Agriculture: Dairy Farmers
The Parliamentary Under-Secretary of State, Department for Environment, Food and Rural Affairs (Lord Davies of Oldham): My right honourable friend the Secretary of State for Environment Food and Rural Affairs (Hilary Benn) has made the following Written Ministerial Statement.
I wish to update the House on recent developments related to dairy farmers of Britain.
I informed the House in my Written Statement of 9 June (col. 31WS) that on 3 June PricewaterhouseCoopers had been appointed as receivers and managers of Dairy Farmers of Britain Limited (DFoB). In the debate on food, farming and the environment on 18 June (col. 480), I reported that new buyers had been found for 96 per cent of the milk, leaving fewer than 200 of the 1,800 farmers affected yet to find an alternative milk buyer. A further 47 farmers secured new buyers before the end of last week.
Throughout this time Defra officials and the regional development agencies have worked closely with the receiver, the DFoB members’ council and with many other parties, whether those affected or those offering support. All parties have worked to find new buyers for all the remaining farmers as quickly as possible.
On 26 June the receiver and Milk Link announced that all 143 farmers who were on short-term rolling contracts with the receiver at that time were being offered a contract with Milk Link. This would be for a three-month rolling contract paying a standard litre price of 18.45 pence per litre. Some farmers started to sign up to these contracts over the weekend.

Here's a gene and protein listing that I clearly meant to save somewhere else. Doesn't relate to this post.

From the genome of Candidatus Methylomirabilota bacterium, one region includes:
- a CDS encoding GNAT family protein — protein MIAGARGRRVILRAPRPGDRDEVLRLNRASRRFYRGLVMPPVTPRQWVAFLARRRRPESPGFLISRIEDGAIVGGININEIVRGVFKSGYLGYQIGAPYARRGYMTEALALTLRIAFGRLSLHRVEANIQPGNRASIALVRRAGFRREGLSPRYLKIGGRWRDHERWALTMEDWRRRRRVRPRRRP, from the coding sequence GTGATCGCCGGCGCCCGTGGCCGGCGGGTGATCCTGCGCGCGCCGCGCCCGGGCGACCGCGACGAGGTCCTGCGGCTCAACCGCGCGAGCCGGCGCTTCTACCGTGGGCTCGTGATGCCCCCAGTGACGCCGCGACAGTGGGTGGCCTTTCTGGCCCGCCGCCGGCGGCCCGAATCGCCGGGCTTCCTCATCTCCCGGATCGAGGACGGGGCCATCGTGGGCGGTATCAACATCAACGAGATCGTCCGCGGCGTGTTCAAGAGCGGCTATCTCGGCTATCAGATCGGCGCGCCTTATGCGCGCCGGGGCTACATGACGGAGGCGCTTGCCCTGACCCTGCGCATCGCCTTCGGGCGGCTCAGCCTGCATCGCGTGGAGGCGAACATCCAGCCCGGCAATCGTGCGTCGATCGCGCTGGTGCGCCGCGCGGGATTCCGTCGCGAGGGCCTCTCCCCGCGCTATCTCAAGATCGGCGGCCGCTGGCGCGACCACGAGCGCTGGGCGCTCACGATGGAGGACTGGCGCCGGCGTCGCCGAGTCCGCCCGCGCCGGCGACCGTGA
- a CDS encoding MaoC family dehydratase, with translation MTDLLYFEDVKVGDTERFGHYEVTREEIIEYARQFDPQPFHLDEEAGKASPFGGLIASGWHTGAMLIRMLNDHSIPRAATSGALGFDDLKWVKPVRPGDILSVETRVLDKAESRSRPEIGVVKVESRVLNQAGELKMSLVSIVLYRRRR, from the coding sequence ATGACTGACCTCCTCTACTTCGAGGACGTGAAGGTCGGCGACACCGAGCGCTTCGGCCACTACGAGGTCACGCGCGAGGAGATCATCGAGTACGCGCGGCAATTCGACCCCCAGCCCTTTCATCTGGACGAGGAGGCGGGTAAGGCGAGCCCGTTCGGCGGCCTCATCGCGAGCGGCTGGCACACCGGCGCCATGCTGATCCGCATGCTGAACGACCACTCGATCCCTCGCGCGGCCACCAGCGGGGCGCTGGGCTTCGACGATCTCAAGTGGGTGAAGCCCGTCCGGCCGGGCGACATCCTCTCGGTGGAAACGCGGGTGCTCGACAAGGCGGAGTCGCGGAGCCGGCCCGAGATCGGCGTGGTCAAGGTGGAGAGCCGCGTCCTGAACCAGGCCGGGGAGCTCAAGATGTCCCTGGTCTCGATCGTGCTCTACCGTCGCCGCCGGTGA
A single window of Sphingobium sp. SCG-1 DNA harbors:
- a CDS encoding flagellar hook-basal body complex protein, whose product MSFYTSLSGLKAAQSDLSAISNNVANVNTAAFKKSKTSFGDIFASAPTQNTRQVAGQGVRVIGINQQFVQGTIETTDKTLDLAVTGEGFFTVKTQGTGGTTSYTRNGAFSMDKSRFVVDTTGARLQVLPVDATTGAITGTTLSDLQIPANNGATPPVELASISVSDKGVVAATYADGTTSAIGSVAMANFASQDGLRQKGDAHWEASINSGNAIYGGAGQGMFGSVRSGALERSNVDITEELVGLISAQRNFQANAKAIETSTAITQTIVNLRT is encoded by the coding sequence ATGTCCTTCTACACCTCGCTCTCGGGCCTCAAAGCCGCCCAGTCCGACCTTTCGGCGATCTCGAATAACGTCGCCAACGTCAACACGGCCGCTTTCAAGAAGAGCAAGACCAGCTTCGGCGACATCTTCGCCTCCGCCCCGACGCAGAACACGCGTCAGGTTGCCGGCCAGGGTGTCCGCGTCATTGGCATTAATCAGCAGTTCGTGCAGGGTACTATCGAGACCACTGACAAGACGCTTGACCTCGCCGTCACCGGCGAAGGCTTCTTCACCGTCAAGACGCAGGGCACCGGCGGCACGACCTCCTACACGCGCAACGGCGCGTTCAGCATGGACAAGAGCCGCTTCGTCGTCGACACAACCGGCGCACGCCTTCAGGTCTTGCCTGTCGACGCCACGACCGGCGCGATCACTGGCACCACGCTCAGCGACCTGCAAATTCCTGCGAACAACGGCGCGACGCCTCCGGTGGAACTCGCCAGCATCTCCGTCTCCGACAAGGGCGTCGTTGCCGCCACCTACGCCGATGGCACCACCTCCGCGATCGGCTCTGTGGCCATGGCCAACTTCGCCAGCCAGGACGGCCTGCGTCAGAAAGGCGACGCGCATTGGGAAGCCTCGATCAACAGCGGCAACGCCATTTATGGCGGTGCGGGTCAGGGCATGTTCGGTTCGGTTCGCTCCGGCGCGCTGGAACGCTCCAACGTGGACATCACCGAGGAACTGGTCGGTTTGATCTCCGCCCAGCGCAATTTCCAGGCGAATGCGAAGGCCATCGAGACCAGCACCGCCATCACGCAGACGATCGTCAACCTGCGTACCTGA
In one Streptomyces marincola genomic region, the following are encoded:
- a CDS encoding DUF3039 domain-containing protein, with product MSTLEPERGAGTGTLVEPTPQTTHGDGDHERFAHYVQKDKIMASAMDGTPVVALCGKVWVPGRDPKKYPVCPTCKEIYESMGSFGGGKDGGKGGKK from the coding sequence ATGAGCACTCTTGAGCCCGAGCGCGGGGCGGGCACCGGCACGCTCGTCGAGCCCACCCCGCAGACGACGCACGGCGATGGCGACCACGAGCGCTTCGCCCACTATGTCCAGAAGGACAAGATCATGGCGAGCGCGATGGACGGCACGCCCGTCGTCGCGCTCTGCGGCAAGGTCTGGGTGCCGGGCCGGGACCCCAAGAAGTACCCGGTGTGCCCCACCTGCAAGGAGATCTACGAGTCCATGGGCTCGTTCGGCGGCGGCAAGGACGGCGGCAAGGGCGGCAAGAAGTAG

I welcome this initiative by Milk Link which, by making use of economies of scale and Milk Link’s existing infrastructure, has enabled them to offer these farmers significantly more than the 10p/l being offered by the receiver, although whether that price is commercially viable for individual farmers is a matter for them to determine. Defra will continue to work with other parties to ensure affected farmers know how to access advice, including advice funded by the rural development agencies through the Rural Development Programme England (RDPE) where appropriate.
I would like again to pay tribute to the hard work of the many individuals and organisations who have contributed to ensuring that no milk has been thrown away since the collapse of DFoB and that all farmer members of DFoB have now been offered a contract with a new milk buyer.
I will update the House as necessary.